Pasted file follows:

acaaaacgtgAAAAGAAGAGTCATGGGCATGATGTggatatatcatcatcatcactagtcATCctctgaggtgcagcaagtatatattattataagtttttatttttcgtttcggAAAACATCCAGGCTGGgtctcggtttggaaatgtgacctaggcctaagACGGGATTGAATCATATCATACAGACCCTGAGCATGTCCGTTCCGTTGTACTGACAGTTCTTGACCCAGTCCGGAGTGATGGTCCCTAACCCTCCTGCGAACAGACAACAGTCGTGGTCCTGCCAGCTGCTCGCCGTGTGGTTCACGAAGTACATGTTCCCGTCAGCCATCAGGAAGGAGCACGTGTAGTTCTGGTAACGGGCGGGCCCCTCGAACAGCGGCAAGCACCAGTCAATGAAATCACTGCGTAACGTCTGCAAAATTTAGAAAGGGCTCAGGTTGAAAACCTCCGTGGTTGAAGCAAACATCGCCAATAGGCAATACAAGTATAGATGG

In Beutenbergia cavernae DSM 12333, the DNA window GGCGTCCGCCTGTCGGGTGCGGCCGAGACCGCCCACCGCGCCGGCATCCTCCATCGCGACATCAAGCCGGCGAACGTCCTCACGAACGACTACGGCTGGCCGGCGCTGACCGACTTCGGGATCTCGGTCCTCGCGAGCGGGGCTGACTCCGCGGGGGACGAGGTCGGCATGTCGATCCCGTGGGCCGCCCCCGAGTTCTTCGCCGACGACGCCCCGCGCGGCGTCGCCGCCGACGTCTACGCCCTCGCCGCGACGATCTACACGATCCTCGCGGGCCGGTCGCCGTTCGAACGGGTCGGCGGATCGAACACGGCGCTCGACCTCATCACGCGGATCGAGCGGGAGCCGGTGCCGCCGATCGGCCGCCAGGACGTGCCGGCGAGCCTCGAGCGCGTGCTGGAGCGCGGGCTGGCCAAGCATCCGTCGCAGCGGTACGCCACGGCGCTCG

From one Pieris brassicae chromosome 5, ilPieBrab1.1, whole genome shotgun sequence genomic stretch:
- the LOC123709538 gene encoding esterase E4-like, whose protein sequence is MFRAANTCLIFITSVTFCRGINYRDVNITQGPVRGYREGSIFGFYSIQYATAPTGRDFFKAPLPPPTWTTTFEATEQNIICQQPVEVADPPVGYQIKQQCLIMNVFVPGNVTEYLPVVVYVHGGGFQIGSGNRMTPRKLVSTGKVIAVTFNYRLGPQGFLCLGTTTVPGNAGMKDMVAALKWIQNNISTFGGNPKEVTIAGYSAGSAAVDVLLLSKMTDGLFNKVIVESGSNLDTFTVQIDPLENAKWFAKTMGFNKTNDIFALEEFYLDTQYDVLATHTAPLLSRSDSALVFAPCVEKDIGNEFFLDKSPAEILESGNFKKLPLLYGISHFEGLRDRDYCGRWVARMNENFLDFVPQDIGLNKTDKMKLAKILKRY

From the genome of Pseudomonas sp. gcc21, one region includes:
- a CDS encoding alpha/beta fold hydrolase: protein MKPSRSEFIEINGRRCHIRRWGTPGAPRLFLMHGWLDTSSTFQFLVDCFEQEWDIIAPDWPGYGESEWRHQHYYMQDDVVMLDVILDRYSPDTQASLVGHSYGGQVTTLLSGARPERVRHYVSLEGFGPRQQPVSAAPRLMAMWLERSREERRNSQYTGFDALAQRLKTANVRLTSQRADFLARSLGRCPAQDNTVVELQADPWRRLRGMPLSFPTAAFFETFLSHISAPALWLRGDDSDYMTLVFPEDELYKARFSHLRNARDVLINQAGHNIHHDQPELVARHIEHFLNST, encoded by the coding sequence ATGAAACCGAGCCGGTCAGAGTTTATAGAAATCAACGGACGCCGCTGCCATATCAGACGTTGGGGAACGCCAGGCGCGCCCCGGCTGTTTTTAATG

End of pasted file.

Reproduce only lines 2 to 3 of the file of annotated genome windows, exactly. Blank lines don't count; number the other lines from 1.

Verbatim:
In Beutenbergia cavernae DSM 12333, the DNA window GGCGTCCGCCTGTCGGGTGCGGCCGAGACCGCCCACCGCGCCGGCATCCTCCATCGCGACATCAAGCCGGCGAACGTCCTCACGAACGACTACGGCTGGCCGGCGCTGACCGACTTCGGGATCTCGGTCCTCGCGAGCGGGGCTGACTCCGCGGGGGACGAGGTCGGCATGTCGATCCCGTGGGCCGCCCCCGAGTTCTTCGCCGACGACGCCCCGCGCGGCGTCGCCGCCGACGTCTACGCCCTCGCCGCGACGATCTACACGATCCTCGCGGGCCGGTCGCCGTTCGAACGGGTCGGCGGATCGAACACGGCGCTCGACCTCATCACGCGGATCGAGCGGGAGCCGGTGCCGCCGATCGGCCGCCAGGACGTGCCGGCGAGCCTCGAGCGCGTGCTGGAGCGCGGGCTGGCCAAGCATCCGTCGCAGCGGTACGCCACGGCGCTCG

From one Pieris brassicae chromosome 5, ilPieBrab1.1, whole genome shotgun sequence genomic stretch: